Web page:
Butch Walker and Friends Live at the Murphy in Chicago (August 1, 2013)
A Beer Snob's Take on the Bud Light 50/50/1 Concert Series
As much as I grossly dislike Bud Light (and most of the people who think it’s a “good beer, bro!”), the concept behind the 50/50/1 concert was a pretty great one. In case you haven’t seen the myriad TV commercials that have been advertising the concert series in recent weeks, here’s a short primer: using QR codes and smart phones, Bud Light set up a big music contest with a wide range of prizes, from downloads to Live Nation concert cash to free headphones. The top prize—at least in my mind, probably not in the eyes of people who listen exclusively to top 40 radio—were tickets to one of the 50 (or I guess 51, because California for some reason got two) shows that played out across the country last night. The line-up and concert map were both pretty killer, bringing out both current buzz acts (Kendrick Lamar played Detroit, Miguel was one of the California artists, etc.) and seasoned club show veterans (Gaslight Anthem got Vermont, Jimmy Eat World took the Damage tour to Missouri, The Hold Steady were sequestered in Wyoming, etc.) But as fate would have it, the show I was most interested in getting tickets for was the one in the state I just relocated to: Butch Walker and friends, burning down Chicago.
Despite my best efforts, I had no luck winning a pair of tickets for this concert through the regular contest regulations. Short of doing something drastic—like actually paying for a case of Bud Light—getting enough QR codes to land a pair of tickets proved to be a reasonable challenge. I got my fair share of free downloads and Live Nation cash, but by the time my Facebook account got mad at me and stopped letting me win, I was no closer to the Butch Walker Chicago show than I had been when I started. Then yesterday, as I opened up my computer after lunch, my moment arrived. Butch had just sent out a tweet offering free tickets to the first 20 people to reply. In the two minutes since the tweet had hit the net, a dozen or so fans had already responded. I quickly put my name on the list, won a ticket, and re-arranged my schedule. A drive into the city, three separate bouts with road construction, and a hefty parking garage fee later (seriously, why the hell would anyone ever want to live in this state?) and I was waiting outside a place called the Murphy for my favorite guy in all of music to let us in.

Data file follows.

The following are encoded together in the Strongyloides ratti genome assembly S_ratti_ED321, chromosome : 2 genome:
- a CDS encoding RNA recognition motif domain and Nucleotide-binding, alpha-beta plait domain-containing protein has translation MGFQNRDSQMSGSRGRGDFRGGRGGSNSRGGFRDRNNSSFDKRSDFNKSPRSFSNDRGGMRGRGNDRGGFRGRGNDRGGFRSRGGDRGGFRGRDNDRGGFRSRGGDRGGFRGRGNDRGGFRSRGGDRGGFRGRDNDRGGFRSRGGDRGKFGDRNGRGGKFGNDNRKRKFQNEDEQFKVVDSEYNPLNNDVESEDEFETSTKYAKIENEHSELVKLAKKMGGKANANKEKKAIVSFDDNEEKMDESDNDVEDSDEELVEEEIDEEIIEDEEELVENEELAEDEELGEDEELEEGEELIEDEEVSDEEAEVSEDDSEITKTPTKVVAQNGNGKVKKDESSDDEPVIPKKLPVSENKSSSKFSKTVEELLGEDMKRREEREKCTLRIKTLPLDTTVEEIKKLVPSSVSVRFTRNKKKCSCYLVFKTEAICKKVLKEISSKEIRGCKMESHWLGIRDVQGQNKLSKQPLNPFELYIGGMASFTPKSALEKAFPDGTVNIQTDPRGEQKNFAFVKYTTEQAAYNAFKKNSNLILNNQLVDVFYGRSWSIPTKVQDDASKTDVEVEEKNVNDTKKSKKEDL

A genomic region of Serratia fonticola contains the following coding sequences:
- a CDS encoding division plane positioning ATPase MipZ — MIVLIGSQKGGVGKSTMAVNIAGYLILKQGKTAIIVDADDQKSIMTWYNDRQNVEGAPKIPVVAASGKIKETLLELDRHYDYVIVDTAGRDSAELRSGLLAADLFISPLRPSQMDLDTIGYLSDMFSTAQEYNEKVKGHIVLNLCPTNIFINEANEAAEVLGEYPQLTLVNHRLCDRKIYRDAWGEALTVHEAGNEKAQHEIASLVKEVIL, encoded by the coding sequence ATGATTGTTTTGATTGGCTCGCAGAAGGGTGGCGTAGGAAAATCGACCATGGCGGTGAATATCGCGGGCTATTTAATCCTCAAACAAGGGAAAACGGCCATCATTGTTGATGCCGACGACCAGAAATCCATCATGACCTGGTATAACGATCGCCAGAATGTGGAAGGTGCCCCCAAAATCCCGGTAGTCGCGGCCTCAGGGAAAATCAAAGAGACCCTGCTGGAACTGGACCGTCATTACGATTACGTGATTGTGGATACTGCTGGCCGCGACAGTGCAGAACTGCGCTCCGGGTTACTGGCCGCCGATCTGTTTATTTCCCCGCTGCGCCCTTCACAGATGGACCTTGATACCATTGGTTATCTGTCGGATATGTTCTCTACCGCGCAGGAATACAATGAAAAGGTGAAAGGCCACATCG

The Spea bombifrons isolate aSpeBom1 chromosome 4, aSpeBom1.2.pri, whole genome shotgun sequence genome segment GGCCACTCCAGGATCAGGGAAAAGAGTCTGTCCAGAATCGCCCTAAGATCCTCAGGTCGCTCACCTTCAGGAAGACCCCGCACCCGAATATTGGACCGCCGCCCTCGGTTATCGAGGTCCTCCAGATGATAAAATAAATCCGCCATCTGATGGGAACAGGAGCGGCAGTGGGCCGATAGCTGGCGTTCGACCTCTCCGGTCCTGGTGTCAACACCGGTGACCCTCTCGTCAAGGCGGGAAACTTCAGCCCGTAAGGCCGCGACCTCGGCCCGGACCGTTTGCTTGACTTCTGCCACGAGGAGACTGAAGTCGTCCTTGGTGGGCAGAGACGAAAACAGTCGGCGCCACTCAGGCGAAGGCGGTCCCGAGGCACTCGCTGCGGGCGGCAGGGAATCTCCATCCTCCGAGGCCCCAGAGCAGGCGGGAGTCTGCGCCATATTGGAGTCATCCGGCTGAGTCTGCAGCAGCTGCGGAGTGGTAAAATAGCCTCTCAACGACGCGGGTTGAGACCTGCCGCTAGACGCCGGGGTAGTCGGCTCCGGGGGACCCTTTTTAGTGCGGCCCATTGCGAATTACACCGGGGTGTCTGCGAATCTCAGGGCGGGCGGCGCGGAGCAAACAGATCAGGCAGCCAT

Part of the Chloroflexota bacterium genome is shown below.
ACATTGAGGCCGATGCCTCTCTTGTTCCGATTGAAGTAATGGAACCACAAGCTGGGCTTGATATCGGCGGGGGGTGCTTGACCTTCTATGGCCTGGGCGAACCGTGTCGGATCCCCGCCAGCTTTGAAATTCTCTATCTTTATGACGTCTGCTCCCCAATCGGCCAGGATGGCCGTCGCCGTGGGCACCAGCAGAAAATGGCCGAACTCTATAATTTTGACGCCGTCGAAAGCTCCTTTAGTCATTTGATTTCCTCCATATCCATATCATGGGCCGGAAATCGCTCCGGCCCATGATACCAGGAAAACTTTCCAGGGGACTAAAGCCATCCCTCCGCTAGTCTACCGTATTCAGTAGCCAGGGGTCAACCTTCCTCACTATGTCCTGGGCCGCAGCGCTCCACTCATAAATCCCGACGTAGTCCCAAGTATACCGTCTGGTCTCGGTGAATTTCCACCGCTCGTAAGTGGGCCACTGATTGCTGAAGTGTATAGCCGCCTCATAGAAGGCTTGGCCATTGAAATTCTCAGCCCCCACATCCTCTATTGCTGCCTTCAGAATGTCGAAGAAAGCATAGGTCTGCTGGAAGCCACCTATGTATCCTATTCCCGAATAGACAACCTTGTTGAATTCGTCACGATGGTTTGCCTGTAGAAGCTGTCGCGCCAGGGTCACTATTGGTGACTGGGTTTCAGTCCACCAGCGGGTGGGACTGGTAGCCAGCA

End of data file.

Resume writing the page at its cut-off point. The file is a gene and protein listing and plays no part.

In all of the concerts I’ve been to, I’ve never seen anything quite like this. First of all, the Murphy is not the kind of small, sweaty club or dingy dive bar that Butch usually plays. With a gorgeous stained glass window towering above the stage, flanked on either side by a pair of majestic white-washed pillars, this place looked more like a church than a rock ‘n’ roll venue. Google the Murphy, and you’ll find that the location is typically known as a venue for wedding receptions; no wonder no one knew where to find the building or what to expect when we got there. (“What the hell is this place?” Butch would ask later.) To add to the swanky atmosphere, there were sharply-dresser waiters wandering the concert floor and guys with tables full of pop, water, and beer waiting to assist guests as they walked through the door. On the plus side, all beverages were already paid for; on the negative side, the only beer option was Bud Light. “Well, um...I’ll have a Coke then.”